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green@work : Magazine : Back Issues : May/Jun 2004 : Special Section

Special Section

Making The Grade
More than 100,000 students are pursuing an MBA degree at
colleges and universities across the country. How well are these students being taught the skills that will prepare them for the challenges they are destined to face in the future? A new report—and some students themselves—weigh in on the changing nature and value of today’s business schools.

Special Section

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What schools and faculty are at the forefront of incorporating social and environmental stewardship issues into the fabric of their MBA programs? That was the question answered in a report released last October by The Aspen Institute and the World Resources Institute (WRI), which challenged business schools to better arm graduate business students with skills critical for effective leadership in a changing world.

The report, Beyond Grey Pinstripes 2003: Preparing MBAs for Social and Environmental Stewardship, highlights six cutting-edge schools preparing future executives with a solid training in environmental and social impact management. The report includes data reported from 100 business schools in 20 countries.

“ We’ve seen positive change this year and a lot of innovation taking place in selected schools,” said Judith Samuelson, executive director of the Aspen Institute’s Business and Society Program (Aspen BSP). “But the reality is too many MBA students still graduate without an understanding of social impact and environmental management.”

Recognized in Beyond Grey Pinstripes 2003 as schools with cutting-edge MBA programs are:

• George Washington University’s School of Business and Public Management, Washington, DC
• University of Michigan Business School, Ann Arbor, MI
• University of North Carolina Kenan-Flagler Business School, Chapel Hill, NC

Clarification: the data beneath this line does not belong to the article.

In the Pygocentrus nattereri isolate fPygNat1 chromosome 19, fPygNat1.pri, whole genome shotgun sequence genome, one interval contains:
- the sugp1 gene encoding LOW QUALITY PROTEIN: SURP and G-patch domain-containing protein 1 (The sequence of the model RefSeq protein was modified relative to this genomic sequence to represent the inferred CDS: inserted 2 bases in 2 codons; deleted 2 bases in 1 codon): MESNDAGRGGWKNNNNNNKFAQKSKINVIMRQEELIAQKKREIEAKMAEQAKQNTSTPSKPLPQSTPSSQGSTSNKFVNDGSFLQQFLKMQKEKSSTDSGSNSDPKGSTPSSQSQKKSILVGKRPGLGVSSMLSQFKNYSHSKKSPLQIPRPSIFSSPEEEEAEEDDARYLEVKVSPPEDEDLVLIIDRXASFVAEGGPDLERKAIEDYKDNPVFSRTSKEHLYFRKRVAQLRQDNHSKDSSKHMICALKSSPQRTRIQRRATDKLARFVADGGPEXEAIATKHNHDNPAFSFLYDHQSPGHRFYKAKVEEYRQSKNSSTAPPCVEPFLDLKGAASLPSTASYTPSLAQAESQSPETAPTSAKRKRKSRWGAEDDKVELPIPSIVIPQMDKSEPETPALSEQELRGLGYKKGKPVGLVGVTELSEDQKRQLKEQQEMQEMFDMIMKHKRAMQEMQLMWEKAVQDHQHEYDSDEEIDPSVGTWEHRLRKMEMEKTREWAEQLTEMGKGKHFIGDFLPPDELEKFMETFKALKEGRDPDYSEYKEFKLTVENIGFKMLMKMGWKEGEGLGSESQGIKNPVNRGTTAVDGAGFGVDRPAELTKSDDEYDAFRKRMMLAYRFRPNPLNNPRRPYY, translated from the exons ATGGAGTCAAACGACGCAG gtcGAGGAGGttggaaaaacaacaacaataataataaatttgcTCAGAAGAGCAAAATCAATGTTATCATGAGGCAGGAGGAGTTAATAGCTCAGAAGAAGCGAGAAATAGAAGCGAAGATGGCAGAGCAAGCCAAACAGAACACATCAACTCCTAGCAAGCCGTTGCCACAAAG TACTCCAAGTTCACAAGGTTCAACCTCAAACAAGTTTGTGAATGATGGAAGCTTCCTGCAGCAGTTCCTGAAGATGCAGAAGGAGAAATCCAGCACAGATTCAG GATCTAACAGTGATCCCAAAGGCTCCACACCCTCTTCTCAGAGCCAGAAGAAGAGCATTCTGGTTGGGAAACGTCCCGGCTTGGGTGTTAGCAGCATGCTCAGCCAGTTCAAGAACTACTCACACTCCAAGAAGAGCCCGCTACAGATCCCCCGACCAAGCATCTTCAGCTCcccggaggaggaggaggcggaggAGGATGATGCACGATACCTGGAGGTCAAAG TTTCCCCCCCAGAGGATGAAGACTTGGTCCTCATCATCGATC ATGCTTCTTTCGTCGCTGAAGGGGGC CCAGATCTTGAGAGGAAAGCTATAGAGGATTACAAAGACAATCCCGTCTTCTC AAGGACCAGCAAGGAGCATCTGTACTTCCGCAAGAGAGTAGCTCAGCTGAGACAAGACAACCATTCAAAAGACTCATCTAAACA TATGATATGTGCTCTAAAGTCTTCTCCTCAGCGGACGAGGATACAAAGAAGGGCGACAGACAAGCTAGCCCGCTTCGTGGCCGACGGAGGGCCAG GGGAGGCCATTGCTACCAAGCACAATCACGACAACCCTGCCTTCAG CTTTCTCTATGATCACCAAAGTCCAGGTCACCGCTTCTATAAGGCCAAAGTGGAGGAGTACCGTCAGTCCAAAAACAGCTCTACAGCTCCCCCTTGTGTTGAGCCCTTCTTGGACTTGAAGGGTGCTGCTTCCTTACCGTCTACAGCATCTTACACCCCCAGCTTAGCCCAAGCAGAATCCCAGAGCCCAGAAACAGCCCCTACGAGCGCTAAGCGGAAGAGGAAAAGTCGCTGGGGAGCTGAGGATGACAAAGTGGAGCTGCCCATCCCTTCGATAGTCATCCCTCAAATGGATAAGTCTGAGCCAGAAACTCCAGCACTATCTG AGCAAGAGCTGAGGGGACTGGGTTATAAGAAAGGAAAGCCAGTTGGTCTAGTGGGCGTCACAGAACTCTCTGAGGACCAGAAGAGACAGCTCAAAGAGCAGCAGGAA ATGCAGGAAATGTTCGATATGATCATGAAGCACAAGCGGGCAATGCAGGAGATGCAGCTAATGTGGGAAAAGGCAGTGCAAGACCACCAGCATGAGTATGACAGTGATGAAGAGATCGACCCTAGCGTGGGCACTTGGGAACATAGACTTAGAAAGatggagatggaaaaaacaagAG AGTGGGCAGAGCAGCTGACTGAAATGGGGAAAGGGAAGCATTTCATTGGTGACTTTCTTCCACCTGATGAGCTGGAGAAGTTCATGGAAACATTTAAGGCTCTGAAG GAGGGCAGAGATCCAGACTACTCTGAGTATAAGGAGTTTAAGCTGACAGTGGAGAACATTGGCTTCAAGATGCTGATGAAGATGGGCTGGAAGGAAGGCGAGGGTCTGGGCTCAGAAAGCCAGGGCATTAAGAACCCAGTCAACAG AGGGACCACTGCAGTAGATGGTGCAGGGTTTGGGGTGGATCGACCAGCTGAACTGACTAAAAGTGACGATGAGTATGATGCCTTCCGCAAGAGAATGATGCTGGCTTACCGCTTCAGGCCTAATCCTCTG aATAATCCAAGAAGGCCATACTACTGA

• Stanford Graduate School of Business, Stanford, CA
• Yale School of Management, New Haven, CT
• York University’s Schulich School of Business, Toronto, Canada

According to the report, these schools are setting a high standard and are among the few schools that focus on the relationship of social, environmental and financial factors.

“ Cutting-edge programs like these are producing leaders who can change tomorrow’s business landscape,” said Jonathan Lash, president of WRI. “But a gap remains between the skills that are taught today and the challenges business will face tomorrow.”

On average, these six schools offer four times as many courses with this type of content as other schools that participated in the survey. In addition, they report an extensive array of extracurricular activities and have faculty who conduct research on social and environmental topics.

Specifically, Beyond Grey Pinstripes examined what happens inside and outside the classroom and at the content of faculty’s academic research.


1. Compared to the previous survey, the number of core courses with social and environmental content increased, but the improvement is marginal. Infusion of environmental and social impact management into the core curriculum—those courses required of all MBA students—is critical because it ensures that each student examines those issues before graduating.

A higher percentage of schools (45 percent in 2003 versus 34 percent in 2001) require one or more courses in ethics, corporate social responsibility, sustainability or business and society. Integration of social and environmental topics into other required courses—such as accounting, economics, finance, information technology, marketing, operations and strategy—remains limited.

Of the core courses offered by the 100 surveyed schools, only a handful of accounting, economics, marketing, operations and information technology classes incorporate content on social impact and/or environmental management.

2. Experimentation through electives is on the rise. Over 950 elective courses with social and environmental content were reported in the 2003 survey, an increase of nearly 70 percent over the number of qualifying courses reported in the previous survey. This trend bodes well for the future content of core courses; experience suggests that if electives are well received, their content can migrate into the core.